With widespread industry criticism over the lack of “fresh” concepts in the wake of the pandemic, including what many deemed an underwhelming crop of Super Bowl ads, there appears to be a lack of work committing to a creative narrative anchored brand ethos. Brands that can zero in on their purpose have been better able to stand the test of time and their campaigns build momentum with each launch. Dove has demonstrated their commitment to real beauty in a range of impactful campaigns over the years, cementing a broad understanding of the brand as one that supports body acceptance and beauty in any size, color, or shape.
Light-handed nostalgia can pay off. When the beat drops later in the song, it calls back to overlays of Gregorian chants on pop tracks that were popular in the 90s, like Enigma’s “Sadness.” This is the moment where the track really starts to slap, dropping the viewer into party mode. This connection to a more contemporary genre is a huge factor that drove its viral quality.
Brands know that nostalgia is marketing gold, but are often a bit too obvious in their execution and could benefit from this lighter touch. Being laser-focused on the target audience that you want to gear a nostalgic moment towards can help avoid some of the pitfalls that come with over-generalization, this way you can score big with “easter egg” moments, instead of trying to cover more ground with heavy-handed elements. To shake up the standard Black Friday sales strategy, Walmart brought on the cast of “Office Space” to shift their sales to a bit more of a “case of the Mondays.”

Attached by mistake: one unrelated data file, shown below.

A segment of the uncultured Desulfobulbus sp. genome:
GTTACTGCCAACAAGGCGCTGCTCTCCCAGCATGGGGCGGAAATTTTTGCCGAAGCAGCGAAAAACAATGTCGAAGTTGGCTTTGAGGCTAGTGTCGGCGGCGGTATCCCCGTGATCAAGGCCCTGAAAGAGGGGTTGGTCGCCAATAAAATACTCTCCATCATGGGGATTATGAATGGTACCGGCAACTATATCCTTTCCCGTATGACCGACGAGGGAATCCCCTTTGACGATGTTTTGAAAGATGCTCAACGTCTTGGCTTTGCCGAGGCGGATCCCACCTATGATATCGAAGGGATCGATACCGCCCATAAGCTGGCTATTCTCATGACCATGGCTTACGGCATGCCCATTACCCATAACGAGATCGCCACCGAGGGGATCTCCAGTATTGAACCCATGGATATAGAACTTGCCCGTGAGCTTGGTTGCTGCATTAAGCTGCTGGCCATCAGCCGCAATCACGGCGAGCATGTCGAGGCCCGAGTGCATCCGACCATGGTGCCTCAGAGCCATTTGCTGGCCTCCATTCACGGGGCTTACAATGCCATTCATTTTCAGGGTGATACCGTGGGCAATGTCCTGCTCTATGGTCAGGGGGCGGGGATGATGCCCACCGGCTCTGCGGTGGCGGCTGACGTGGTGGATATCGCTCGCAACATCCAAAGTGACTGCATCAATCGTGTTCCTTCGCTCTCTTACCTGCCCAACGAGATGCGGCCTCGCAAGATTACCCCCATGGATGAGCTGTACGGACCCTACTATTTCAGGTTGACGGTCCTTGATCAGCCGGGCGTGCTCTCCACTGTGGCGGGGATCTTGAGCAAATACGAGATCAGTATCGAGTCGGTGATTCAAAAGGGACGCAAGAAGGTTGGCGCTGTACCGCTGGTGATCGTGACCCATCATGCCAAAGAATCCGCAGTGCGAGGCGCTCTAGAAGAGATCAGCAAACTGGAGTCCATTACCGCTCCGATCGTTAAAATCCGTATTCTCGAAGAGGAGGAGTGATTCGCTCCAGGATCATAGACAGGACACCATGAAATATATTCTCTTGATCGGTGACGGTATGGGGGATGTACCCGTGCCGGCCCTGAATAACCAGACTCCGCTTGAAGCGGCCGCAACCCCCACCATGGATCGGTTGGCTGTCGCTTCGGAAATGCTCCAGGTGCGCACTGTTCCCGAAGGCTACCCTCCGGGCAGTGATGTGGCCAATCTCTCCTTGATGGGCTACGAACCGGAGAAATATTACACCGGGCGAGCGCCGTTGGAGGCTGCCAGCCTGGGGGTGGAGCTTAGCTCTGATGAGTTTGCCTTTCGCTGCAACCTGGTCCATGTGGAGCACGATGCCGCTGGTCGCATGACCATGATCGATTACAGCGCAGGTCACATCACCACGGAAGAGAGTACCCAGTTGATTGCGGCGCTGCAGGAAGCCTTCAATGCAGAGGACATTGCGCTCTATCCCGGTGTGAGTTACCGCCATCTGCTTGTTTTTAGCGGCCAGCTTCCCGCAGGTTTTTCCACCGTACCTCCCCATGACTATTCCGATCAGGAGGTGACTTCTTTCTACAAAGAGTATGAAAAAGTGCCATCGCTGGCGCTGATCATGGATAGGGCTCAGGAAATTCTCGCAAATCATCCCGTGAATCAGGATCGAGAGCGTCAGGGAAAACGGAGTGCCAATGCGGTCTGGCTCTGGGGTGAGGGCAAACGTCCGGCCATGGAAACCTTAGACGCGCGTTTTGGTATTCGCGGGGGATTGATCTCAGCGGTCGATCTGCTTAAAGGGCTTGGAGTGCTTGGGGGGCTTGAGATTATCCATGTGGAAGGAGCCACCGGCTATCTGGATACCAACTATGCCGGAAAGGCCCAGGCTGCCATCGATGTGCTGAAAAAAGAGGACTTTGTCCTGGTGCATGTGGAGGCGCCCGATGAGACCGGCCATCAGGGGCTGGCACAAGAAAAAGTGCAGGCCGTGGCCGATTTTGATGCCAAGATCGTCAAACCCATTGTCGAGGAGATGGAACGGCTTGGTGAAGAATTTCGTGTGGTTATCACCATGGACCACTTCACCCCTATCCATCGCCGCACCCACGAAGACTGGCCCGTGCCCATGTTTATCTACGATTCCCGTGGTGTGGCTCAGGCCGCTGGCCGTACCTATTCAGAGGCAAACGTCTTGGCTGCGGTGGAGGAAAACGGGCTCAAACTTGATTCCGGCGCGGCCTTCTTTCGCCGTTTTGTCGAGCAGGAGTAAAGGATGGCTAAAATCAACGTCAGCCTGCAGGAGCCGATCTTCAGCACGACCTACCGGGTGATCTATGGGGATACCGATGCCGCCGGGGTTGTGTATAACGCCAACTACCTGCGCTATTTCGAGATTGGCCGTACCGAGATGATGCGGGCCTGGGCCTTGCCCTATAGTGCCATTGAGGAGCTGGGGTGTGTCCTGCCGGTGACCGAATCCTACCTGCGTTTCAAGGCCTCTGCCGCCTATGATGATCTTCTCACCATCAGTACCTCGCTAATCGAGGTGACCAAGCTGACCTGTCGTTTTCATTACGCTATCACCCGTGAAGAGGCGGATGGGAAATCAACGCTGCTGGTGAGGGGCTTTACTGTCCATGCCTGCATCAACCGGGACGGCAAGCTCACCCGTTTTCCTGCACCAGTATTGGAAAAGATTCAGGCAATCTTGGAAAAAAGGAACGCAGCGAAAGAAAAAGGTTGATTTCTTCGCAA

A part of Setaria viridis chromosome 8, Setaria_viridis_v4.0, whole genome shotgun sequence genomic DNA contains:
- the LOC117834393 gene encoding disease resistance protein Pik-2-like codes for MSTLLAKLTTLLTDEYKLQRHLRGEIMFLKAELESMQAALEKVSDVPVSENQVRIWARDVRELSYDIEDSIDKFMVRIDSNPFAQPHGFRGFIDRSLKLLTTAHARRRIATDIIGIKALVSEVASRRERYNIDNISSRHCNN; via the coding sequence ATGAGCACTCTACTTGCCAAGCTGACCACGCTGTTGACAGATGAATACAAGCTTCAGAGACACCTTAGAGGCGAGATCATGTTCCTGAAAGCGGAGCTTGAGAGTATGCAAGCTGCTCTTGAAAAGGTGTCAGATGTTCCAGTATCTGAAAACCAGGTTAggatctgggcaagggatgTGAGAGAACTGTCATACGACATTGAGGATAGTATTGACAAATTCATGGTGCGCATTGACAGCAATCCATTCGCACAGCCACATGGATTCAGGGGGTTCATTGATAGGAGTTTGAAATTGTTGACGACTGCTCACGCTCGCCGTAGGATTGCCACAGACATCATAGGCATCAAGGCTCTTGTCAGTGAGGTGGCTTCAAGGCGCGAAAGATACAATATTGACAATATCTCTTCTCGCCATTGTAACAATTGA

While we may have to wait a while for Season 3 of “The White Lotus,” brands can start to take some tips from the success of its viral theme song now. An effective music and sound strategy for a brand can leave consumers jamming and transform them into fans who will spread your brand message organically.
About Michael Kotch
Michael Kotch blends a genre-agnostic passion for music with excitement for the creative collaboration process in his work at HiFi Project. His dual backgrounds in the recording industry and commercial space have resulted in memorable tracks in campaigns for such top brands as Google, Progressive, Samsung, Chevy, Cadillac and Walgreen as well as a viral “Fright Song” theme song for Monster High that garnered over 90 million views on YouTube.
About Aleena Bissett
Aleena brings nearly a decade of experience as a music producer to her role as Chief Operating Officer at HiFi Project, with diverse expertise across original compositions, creative re-records, supervision and licensing. Bringing a creative perspective to everything she does, she not only ensures that HiFi’s producers, artists and clients are in sync, but she also thrives in the trenches of the creative music production process. A lifelong musician herself, she brings a genuine excitement for projects that call for unique creative solutions.